When people proclaim to want to hear others’ voices, they’re often assuming that those people don’t want to or are incapable of doing anything other than sharing their voice. This includes schools that want to hear parents’ voices, youth-serving organizations that want to listen to youth voice, businesses that want customers to make token choices, and politicians that want to engage constituents’ voices.
These organizations often ignore the ability or deny the desire of people to have meaningful input in the things that affect them most. The problem with this is that today, more people more often want authentic opportunities to become engaged in the activities throughout their lives. Authentic means real, whole, true, and meaningful. People want to share their music with the world. They want to help the President get reelected. They want to help lead school reform, have more consumer choices for their broad tastes, and design the streets they walk, ride, and drive on. People want in like never before.
We have the technology, both electronic and real-time, to make this happen. We have a growing capacity throughout the vast array of community leadership to be able to engage people in these ways. We have the ability.
What we need is a non-cynical commitment to humanity and its capacity to serve itself best. What we need is for determination and perseverance to overcome sarcasm and irony. What we need is hope. Hope that people love and care and know and do. Hope that humans have justice and peace in their hearts, and because of that they want to make the world a just and peaceful place- if given the opportunity.
Instead, the organizations that peddle voice are often the most cynical. They most frequently steal voice for their own purposes, selling the people they serve on the effectiveness of sharing their voice. “You’ll help guide us,” they tell us as they take our opinions and squirrel them away in the backrooms of file cabinets and unpaid interns. We know they’re stealing voice when there is little or no accountability for what’s been shared with them. We know they’re stealing voice when they wrote their statement beforehand and used the collected voices to bolster their thoughts afterwards. We know when they’re stealing voice.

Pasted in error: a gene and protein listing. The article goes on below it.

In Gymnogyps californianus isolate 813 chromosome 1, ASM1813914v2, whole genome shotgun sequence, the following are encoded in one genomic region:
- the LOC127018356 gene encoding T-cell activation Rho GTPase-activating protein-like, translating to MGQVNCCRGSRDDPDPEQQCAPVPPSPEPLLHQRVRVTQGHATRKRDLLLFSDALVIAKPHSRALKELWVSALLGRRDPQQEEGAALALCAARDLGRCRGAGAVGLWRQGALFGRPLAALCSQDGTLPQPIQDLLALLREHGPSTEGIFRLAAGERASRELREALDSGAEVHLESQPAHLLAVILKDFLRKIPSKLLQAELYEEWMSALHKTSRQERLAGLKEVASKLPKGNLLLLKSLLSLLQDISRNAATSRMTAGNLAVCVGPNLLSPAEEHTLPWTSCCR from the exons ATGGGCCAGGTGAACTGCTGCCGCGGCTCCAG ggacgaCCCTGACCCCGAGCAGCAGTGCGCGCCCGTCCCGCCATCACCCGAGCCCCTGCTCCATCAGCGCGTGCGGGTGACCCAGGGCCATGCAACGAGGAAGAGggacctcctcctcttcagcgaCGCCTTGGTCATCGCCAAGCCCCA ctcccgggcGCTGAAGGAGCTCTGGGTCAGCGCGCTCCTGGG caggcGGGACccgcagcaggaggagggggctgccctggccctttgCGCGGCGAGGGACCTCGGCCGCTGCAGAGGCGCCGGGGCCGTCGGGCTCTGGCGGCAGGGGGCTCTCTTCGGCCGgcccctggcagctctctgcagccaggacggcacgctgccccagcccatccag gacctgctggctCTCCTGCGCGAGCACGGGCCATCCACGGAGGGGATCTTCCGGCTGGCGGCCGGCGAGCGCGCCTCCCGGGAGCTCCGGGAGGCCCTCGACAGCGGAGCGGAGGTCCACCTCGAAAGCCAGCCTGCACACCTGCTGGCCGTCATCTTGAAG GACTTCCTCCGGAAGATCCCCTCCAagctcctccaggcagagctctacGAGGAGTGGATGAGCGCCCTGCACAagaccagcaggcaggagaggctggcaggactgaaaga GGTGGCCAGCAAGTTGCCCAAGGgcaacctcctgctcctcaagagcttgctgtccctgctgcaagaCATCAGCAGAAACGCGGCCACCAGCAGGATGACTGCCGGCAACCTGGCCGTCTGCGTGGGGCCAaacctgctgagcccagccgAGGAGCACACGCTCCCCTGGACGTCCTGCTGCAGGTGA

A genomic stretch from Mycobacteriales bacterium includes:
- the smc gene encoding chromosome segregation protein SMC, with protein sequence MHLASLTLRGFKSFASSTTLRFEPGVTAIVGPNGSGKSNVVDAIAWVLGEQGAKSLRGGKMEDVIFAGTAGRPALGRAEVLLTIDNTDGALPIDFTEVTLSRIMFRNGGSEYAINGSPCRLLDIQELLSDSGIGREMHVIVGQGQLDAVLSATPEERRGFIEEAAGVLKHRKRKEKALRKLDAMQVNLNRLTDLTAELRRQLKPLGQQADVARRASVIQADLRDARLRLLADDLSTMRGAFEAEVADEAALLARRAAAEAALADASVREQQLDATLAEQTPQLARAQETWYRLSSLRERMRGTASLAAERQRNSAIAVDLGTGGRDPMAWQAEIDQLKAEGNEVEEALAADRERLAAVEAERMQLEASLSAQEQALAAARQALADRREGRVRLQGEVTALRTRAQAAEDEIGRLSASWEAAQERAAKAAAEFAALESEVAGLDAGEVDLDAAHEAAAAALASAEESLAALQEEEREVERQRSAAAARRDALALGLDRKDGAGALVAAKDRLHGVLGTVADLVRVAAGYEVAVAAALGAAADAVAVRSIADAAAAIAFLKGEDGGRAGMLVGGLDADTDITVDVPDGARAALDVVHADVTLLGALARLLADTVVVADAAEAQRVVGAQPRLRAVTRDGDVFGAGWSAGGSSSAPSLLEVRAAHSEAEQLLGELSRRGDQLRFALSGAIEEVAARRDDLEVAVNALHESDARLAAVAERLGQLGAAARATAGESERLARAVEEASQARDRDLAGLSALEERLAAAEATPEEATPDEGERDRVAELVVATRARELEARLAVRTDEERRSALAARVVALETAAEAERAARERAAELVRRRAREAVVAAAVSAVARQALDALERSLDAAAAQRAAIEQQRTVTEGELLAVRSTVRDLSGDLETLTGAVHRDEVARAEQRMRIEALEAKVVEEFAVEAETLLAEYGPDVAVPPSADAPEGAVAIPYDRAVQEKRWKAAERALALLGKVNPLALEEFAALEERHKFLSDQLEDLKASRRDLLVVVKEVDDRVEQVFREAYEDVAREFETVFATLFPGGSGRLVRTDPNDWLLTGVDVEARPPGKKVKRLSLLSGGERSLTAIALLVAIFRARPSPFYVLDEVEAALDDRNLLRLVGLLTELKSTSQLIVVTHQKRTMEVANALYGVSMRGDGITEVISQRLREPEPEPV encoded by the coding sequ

What is needed is truth, accountability, reciprocity, and engagement. Genuine, authentic, real engagement. Nothing less will suffice.
10 Ways Past Stealing Voices
- Acknowledge the real actions people are currently taking right now to change their communities and our world, and see how those actions affect your organization.
- Foster genuine interest within your organization to actually engage with people beyond listening.
- Create interest among constituents- whether young people, adults, or seniors- to contribute beyond their voices.
- Position people in sustained opportunities to impact change as real doers and decision-makers.
- Educate people about the whole issue that affects them, not just what they already know.
- Open places for everyone to teach one another and be acknowledged for what they’re sharing.
- Go to people where they’re at and have earnest conversations with them instead of insisting they come to where you are for inauthentic listening events.
- Develop activities that integrate and ingratiate neighbors with each other.
- Give people real opportunities to research the issues for themselves and to share their findings with their friends, families, neighbors, and others.
- Share the benefits of authentic engagement with people.
Are you a well-meaning but “guilty party” to what I described above? Maybe, like I have in the past, you’re trying your hardest and simply don’t know a different way. For years now, I’ve been writing to you to help you feel better about what you’re doing, I have shared dozens free websites, videos, and publications and done dozens of trainings for you, and I have provided free technical assistance to you. Now I’m going to stop that, at least for the remainder of this post.